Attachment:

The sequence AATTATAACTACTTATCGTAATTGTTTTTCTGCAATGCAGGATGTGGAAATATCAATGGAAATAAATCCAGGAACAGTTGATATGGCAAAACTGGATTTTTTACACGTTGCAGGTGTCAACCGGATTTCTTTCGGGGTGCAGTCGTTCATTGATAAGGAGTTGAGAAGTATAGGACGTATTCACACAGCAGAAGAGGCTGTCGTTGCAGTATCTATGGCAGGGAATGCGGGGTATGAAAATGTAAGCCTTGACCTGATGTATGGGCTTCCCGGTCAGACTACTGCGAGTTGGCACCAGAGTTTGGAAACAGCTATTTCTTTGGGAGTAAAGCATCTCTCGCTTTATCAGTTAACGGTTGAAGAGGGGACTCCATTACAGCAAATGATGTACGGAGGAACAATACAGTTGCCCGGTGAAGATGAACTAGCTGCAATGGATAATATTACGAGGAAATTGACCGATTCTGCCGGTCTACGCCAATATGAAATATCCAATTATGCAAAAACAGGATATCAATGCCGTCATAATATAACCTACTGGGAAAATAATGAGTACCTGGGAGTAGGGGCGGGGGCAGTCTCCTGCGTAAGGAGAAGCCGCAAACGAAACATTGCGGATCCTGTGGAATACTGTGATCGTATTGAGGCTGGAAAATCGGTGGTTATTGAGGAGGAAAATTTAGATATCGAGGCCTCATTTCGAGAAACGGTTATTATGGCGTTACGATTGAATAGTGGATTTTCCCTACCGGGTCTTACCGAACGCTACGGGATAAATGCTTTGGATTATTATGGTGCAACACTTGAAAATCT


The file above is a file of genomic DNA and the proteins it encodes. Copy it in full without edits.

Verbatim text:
The sequence AATTATAACTACTTATCGTAATTGTTTTTCTGCAATGCAGGATGTGGAAATATCAATGGAAATAAATCCAGGAACAGTTGATATGGCAAAACTGGATTTTTTACACGTTGCAGGTGTCAACCGGATTTCTTTCGGGGTGCAGTCGTTCATTGATAAGGAGTTGAGAAGTATAGGACGTATTCACACAGCAGAAGAGGCTGTCGTTGCAGTATCTATGGCAGGGAATGCGGGGTATGAAAATGTAAGCCTTGACCTGATGTATGGGCTTCCCGGTCAGACTACTGCGAGTTGGCACCAGAGTTTGGAAACAGCTATTTCTTTGGGAGTAAAGCATCTCTCGCTTTATCAGTTAACGGTTGAAGAGGGGACTCCATTACAGCAAATGATGTACGGAGGAACAATACAGTTGCCCGGTGAAGATGAACTAGCTGCAATGGATAATATTACGAGGAAATTGACCGATTCTGCCGGTCTACGCCAATATGAAATATCCAATTATGCAAAAACAGGATATCAATGCCGTCATAATATAACCTACTGGGAAAATAATGAGTACCTGGGAGTAGGGGCGGGGGCAGTCTCCTGCGTAAGGAGAAGCCGCAAACGAAACATTGCGGATCCTGTGGAATACTGTGATCGTATTGAGGCTGGAAAATCGGTGGTTATTGAGGAGGAAAATTTAGATATCGAGGCCTCATTTCGAGAAACGGTTATTATGGCGTTACGATTGAATAGTGGATTTTCCCTACCGGGTCTTACCGAACGCTACGGGATAAATGCTTTGGATTATTATGGTGCAACACTTGAAAATCT